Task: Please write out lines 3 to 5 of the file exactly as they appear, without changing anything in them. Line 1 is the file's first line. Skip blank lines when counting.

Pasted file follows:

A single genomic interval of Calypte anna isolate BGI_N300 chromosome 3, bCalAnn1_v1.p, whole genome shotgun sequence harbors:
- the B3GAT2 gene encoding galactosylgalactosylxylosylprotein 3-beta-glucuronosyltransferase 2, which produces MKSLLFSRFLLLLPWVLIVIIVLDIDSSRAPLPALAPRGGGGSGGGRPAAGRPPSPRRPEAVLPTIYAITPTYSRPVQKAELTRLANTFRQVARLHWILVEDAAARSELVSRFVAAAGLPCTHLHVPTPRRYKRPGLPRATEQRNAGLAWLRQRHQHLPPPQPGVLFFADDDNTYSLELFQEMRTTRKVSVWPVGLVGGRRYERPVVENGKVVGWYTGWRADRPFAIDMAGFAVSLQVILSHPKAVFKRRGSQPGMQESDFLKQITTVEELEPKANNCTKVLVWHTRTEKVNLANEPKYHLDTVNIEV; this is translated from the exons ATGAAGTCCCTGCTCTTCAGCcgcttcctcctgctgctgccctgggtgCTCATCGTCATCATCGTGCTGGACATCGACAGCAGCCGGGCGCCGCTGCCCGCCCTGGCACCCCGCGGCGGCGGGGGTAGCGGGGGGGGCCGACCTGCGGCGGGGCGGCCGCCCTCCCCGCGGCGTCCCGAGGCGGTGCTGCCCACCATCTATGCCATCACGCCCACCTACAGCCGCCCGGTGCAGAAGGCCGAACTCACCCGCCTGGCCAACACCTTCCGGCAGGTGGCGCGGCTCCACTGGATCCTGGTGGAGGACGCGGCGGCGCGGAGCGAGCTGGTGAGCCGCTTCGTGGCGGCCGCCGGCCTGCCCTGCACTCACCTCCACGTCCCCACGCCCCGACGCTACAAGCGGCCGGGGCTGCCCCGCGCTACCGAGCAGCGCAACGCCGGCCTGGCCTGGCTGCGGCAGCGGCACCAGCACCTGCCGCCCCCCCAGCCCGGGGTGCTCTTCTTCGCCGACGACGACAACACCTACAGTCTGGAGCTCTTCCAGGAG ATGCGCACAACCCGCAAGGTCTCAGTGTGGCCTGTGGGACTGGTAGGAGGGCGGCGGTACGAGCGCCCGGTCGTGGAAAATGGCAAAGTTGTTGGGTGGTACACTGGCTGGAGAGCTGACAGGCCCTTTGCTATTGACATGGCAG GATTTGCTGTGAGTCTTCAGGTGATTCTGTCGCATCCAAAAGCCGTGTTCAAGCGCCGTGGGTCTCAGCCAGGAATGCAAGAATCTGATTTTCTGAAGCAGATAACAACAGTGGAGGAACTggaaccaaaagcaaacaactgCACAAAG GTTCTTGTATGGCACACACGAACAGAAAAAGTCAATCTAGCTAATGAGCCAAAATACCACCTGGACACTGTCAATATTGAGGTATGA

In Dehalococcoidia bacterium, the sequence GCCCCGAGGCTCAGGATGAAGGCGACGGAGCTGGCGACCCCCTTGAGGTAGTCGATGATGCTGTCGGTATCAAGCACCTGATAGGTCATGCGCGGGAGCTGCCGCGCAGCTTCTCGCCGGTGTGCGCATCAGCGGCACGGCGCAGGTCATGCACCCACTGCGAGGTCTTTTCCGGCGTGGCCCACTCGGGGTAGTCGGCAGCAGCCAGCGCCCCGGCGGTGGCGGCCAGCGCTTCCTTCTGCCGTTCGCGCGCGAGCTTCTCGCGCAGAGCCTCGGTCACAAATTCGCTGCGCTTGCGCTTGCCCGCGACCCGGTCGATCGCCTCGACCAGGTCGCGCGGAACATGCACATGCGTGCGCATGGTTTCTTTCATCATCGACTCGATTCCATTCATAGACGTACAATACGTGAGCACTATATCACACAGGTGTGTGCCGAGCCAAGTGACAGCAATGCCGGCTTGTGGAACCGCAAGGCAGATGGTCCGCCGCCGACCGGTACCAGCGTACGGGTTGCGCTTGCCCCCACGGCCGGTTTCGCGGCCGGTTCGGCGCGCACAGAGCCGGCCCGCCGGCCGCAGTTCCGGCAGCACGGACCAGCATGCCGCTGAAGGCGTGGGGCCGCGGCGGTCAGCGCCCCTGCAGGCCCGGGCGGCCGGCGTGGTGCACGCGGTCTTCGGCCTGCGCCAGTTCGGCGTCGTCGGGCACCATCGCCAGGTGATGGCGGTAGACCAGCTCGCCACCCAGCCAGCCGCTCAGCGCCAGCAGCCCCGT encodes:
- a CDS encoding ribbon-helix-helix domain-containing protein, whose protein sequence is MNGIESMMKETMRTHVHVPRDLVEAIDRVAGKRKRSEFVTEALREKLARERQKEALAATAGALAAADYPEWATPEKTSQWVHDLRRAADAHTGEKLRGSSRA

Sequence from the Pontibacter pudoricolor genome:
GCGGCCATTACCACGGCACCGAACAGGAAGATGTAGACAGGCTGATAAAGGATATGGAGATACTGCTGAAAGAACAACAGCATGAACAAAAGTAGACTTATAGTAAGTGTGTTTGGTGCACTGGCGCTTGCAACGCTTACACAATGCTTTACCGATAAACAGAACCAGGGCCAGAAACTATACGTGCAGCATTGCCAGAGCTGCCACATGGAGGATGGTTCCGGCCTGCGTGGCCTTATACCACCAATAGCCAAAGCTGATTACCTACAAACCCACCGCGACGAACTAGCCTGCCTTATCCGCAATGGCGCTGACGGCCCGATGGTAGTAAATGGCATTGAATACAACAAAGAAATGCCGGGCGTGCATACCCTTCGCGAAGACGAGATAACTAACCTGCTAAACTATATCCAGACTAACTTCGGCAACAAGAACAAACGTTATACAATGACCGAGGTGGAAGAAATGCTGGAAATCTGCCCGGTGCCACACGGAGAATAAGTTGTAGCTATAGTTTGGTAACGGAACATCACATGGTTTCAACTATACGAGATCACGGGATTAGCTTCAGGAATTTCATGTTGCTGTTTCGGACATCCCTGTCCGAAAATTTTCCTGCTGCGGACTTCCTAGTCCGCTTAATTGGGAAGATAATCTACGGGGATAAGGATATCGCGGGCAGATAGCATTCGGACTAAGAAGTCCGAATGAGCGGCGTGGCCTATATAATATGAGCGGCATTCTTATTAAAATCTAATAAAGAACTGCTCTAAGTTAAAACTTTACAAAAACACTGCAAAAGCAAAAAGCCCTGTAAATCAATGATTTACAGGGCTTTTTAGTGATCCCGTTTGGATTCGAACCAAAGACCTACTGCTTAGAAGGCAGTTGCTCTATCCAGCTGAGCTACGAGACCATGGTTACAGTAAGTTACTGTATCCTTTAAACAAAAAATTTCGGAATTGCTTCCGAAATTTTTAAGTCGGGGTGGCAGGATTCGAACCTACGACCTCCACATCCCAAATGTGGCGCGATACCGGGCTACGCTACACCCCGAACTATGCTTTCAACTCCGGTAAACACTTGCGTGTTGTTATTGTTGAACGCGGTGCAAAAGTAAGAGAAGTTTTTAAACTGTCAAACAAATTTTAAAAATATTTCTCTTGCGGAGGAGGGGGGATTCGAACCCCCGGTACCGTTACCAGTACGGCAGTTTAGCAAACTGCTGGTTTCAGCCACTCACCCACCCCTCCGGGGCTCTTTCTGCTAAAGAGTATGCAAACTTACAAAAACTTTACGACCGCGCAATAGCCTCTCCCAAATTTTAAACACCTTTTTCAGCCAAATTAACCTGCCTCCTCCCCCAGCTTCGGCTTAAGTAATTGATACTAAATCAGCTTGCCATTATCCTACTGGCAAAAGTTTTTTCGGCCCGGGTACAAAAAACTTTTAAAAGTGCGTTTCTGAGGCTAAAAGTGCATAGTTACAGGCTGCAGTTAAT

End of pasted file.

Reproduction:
In Dehalococcoidia bacterium, the sequence GCCCCGAGGCTCAGGATGAAGGCGACGGAGCTGGCGACCCCCTTGAGGTAGTCGATGATGCTGTCGGTATCAAGCACCTGATAGGTCATGCGCGGGAGCTGCCGCGCAGCTTCTCGCCGGTGTGCGCATCAGCGGCACGGCGCAGGTCATGCACCCACTGCGAGGTCTTTTCCGGCGTGGCCCACTCGGGGTAGTCGGCAGCAGCCAGCGCCCCGGCGGTGGCGGCCAGCGCTTCCTTCTGCCGTTCGCGCGCGAGCTTCTCGCGCAGAGCCTCGGTCACAAATTCGCTGCGCTTGCGCTTGCCCGCGACCCGGTCGATCGCCTCGACCAGGTCGCGCGGAACATGCACATGCGTGCGCATGGTTTCTTTCATCATCGACTCGATTCCATTCATAGACGTACAATACGTGAGCACTATATCACACAGGTGTGTGCCGAGCCAAGTGACAGCAATGCCGGCTTGTGGAACCGCAAGGCAGATGGTCCGCCGCCGACCGGTACCAGCGTACGGGTTGCGCTTGCCCCCACGGCCGGTTTCGCGGCCGGTTCGGCGCGCACAGAGCCGGCCCGCCGGCCGCAGTTCCGGCAGCACGGACCAGCATGCCGCTGAAGGCGTGGGGCCGCGGCGGTCAGCGCCCCTGCAGGCCCGGGCGGCCGGCGTGGTGCACGCGGTCTTCGGCCTGCGCCAGTTCGGCGTCGTCGGGCACCATCGCCAGGTGATGGCGGTAGACCAGCTCGCCACCCAGCCAGCCGCTCAGCGCCAGCAGCCCCGT encodes:
- a CDS encoding ribbon-helix-helix domain-containing protein, whose protein sequence is MNGIESMMKETMRTHVHVPRDLVEAIDRVAGKRKRSEFVTEALREKLARERQKEALAATAGALAAADYPEWATPEKTSQWVHDLRRAADAHTGEKLRGSSRA

Sequence from the Pontibacter pudoricolor genome: